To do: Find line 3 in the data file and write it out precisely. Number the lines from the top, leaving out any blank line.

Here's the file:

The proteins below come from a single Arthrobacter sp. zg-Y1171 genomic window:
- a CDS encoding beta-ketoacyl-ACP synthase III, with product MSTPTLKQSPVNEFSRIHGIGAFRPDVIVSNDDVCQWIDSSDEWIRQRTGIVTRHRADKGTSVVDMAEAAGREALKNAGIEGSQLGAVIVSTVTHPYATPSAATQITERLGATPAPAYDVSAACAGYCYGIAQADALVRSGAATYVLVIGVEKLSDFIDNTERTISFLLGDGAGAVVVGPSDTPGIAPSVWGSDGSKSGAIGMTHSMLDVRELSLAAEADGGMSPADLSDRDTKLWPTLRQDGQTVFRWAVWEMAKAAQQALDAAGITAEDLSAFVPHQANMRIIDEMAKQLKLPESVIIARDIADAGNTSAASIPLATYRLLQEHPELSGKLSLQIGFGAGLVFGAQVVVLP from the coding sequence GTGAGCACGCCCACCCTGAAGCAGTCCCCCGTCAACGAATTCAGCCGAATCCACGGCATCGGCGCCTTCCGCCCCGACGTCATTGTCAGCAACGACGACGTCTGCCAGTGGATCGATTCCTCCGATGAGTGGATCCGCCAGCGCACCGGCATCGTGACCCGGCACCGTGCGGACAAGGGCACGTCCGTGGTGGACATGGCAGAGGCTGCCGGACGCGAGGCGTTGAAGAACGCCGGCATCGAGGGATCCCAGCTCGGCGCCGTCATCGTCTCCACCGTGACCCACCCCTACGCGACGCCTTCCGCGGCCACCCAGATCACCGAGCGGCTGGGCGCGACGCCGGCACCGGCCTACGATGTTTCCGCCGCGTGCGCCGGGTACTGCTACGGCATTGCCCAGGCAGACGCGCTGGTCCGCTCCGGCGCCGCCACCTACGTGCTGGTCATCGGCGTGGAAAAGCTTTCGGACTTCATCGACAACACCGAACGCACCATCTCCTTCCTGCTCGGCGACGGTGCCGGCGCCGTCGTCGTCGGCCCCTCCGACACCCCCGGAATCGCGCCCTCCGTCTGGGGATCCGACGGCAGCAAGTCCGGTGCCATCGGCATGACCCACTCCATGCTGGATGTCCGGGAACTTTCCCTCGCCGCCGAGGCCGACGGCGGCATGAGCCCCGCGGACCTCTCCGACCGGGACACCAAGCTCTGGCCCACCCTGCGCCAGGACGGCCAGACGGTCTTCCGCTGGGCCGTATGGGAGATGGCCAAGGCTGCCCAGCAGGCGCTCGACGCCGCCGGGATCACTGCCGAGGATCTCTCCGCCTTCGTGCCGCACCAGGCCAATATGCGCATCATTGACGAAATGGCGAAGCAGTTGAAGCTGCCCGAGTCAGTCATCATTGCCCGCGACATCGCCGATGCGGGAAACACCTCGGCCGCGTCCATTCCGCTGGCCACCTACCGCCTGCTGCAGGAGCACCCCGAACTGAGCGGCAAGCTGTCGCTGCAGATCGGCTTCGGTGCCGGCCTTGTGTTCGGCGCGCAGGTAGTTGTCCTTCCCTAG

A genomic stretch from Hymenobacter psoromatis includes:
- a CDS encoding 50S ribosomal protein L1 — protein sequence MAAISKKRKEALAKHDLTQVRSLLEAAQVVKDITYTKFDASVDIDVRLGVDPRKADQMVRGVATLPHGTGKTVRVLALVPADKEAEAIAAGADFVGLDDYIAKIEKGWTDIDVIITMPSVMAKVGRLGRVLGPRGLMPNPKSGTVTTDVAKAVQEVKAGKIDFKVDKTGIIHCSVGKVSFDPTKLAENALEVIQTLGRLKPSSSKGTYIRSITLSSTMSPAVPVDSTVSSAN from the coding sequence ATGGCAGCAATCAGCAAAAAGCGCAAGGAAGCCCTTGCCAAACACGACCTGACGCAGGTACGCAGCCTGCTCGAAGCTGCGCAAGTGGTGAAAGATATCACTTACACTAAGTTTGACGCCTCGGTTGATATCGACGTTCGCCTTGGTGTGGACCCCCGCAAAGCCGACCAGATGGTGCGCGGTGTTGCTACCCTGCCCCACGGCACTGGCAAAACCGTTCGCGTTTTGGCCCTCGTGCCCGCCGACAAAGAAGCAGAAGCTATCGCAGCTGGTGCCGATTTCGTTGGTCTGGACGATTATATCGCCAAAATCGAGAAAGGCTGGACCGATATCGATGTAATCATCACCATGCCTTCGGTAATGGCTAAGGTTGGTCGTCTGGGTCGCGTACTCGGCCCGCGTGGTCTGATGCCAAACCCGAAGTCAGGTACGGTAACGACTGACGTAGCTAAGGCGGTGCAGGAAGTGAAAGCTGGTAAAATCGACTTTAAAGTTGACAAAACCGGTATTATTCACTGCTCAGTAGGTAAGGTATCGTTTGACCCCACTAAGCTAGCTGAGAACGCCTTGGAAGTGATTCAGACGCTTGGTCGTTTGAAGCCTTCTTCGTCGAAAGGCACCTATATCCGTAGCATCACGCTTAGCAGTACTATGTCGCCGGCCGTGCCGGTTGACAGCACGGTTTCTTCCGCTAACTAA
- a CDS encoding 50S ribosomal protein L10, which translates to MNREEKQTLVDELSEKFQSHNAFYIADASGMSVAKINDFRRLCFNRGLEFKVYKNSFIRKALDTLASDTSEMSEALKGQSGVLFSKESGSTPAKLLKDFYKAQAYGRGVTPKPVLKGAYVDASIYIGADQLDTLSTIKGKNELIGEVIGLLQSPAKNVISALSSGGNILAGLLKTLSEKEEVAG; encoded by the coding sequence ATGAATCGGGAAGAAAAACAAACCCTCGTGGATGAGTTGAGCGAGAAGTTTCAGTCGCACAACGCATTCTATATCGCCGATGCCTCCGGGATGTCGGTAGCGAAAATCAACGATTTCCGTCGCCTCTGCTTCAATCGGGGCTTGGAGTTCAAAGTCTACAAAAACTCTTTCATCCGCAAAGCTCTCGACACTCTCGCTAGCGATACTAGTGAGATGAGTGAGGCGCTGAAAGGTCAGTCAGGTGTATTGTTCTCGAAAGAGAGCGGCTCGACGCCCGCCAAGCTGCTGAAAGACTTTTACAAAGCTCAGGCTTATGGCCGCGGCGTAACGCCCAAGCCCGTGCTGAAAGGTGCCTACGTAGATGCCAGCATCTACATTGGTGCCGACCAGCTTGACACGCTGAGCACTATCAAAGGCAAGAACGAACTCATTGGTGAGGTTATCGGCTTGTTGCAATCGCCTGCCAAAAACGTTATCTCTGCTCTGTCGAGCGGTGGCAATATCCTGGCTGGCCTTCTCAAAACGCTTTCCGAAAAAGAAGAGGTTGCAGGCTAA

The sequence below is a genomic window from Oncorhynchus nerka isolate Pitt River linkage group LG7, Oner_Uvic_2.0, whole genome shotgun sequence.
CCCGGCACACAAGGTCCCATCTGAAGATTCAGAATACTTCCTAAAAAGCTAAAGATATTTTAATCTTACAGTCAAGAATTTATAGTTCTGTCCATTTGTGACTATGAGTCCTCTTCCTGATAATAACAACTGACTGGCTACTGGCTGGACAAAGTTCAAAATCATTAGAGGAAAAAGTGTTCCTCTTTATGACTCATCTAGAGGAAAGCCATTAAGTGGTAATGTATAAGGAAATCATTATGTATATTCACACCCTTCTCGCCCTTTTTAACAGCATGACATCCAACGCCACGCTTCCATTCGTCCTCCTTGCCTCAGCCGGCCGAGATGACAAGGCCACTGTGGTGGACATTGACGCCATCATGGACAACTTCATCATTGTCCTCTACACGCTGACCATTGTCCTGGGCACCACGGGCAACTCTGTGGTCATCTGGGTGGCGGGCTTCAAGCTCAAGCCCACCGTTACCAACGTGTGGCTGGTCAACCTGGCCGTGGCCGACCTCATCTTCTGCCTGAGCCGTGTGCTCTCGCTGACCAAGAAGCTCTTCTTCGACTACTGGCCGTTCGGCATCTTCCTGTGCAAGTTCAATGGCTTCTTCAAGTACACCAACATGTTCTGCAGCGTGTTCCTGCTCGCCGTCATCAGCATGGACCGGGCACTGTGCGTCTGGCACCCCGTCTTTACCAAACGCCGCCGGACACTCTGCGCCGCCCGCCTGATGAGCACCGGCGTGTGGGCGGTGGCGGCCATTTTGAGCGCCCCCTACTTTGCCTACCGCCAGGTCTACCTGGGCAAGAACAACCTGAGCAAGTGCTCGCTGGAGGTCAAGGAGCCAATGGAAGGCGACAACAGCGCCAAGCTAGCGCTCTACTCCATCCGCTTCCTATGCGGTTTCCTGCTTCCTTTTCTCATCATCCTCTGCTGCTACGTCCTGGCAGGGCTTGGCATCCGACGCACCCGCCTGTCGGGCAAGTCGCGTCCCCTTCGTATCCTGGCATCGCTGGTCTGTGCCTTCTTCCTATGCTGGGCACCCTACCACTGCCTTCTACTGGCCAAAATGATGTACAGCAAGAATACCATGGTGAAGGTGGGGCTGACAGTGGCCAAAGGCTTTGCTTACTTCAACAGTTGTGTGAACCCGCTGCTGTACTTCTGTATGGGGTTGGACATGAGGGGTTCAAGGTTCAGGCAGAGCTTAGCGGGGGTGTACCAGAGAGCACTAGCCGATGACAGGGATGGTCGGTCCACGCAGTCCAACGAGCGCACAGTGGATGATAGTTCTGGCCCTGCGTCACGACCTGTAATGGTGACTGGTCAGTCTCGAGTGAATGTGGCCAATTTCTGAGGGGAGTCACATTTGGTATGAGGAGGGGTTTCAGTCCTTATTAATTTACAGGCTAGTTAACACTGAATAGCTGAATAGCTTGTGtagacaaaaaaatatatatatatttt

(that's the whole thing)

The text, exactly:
A genomic stretch from Hymenobacter psoromatis includes: